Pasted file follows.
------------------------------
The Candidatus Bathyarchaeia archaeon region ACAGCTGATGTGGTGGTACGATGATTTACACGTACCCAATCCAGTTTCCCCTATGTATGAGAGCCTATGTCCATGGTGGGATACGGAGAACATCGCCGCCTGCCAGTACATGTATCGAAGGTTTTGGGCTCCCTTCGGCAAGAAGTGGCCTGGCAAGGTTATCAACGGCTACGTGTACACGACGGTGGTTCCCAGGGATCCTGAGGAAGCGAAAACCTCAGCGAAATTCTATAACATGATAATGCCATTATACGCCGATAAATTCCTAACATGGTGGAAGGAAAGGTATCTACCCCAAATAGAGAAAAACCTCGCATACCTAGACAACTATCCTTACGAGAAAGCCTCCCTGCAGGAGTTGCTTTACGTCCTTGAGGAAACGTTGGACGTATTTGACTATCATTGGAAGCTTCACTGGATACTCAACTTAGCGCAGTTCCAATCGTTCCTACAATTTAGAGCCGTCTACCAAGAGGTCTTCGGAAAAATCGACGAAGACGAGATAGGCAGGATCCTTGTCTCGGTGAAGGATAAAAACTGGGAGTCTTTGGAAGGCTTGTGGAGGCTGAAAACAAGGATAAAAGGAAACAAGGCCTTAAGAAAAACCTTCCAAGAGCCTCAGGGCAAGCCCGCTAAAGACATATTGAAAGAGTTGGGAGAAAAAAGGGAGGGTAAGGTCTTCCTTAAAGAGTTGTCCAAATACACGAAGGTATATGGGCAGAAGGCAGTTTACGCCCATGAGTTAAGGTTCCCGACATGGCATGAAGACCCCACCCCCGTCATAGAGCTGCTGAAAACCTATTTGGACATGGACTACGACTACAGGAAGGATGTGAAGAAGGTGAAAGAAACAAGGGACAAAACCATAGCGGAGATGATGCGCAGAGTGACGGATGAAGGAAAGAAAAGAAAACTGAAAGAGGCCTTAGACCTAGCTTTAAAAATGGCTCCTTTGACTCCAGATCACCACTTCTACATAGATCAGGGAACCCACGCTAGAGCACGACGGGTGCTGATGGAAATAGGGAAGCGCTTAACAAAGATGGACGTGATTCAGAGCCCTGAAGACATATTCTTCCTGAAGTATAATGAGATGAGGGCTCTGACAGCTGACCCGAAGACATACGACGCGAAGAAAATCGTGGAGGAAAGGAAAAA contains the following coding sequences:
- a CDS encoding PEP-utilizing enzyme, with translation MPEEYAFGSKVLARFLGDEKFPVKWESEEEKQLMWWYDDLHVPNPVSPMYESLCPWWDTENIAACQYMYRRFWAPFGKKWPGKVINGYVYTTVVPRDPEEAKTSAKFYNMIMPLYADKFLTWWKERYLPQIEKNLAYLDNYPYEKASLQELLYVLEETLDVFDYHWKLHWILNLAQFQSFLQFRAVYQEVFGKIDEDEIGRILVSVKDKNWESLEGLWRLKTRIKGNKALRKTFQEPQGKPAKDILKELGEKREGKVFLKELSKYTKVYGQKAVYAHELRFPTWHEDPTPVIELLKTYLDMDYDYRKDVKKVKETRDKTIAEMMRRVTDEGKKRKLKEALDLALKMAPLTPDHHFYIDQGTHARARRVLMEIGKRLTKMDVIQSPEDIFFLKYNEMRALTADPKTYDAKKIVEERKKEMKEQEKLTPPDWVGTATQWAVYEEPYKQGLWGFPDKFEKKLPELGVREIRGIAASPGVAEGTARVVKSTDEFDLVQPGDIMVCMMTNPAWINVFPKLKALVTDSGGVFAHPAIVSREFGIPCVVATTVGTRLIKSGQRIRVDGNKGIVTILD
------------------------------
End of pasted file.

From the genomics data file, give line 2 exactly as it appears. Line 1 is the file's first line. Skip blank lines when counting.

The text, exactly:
- a CDS encoding PEP-utilizing enzyme, with translation MPEEYAFGSKVLARFLGDEKFPVKWESEEEKQLMWWYDDLHVPNPVSPMYESLCPWWDTENIAACQYMYRRFWAPFGKKWPGKVINGYVYTTVVPRDPEEAKTSAKFYNMIMPLYADKFLTWWKERYLPQIEKNLAYLDNYPYEKASLQELLYVLEETLDVFDYHWKLHWILNLAQFQSFLQFRAVYQEVFGKIDEDEIGRILVSVKDKNWESLEGLWRLKTRIKGNKALRKTFQEPQGKPAKDILKELGEKREGKVFLKELSKYTKVYGQKAVYAHELRFPTWHEDPTPVIELLKTYLDMDYDYRKDVKKVKETRDKTIAEMMRRVTDEGKKRKLKEALDLALKMAPLTPDHHFYIDQGTHARARRVLMEIGKRLTKMDVIQSPEDIFFLKYNEMRALTADPKTYDAKKIVEERKKEMKEQEKLTPPDWVGTATQWAVYEEPYKQGLWGFPDKFEKKLPELGVREIRGIAASPGVAEGTARVVKSTDEFDLVQPGDIMVCMMTNPAWINVFPKLKALVTDSGGVFAHPAIVSREFGIPCVVATTVGTRLIKSGQRIRVDGNKGIVTILD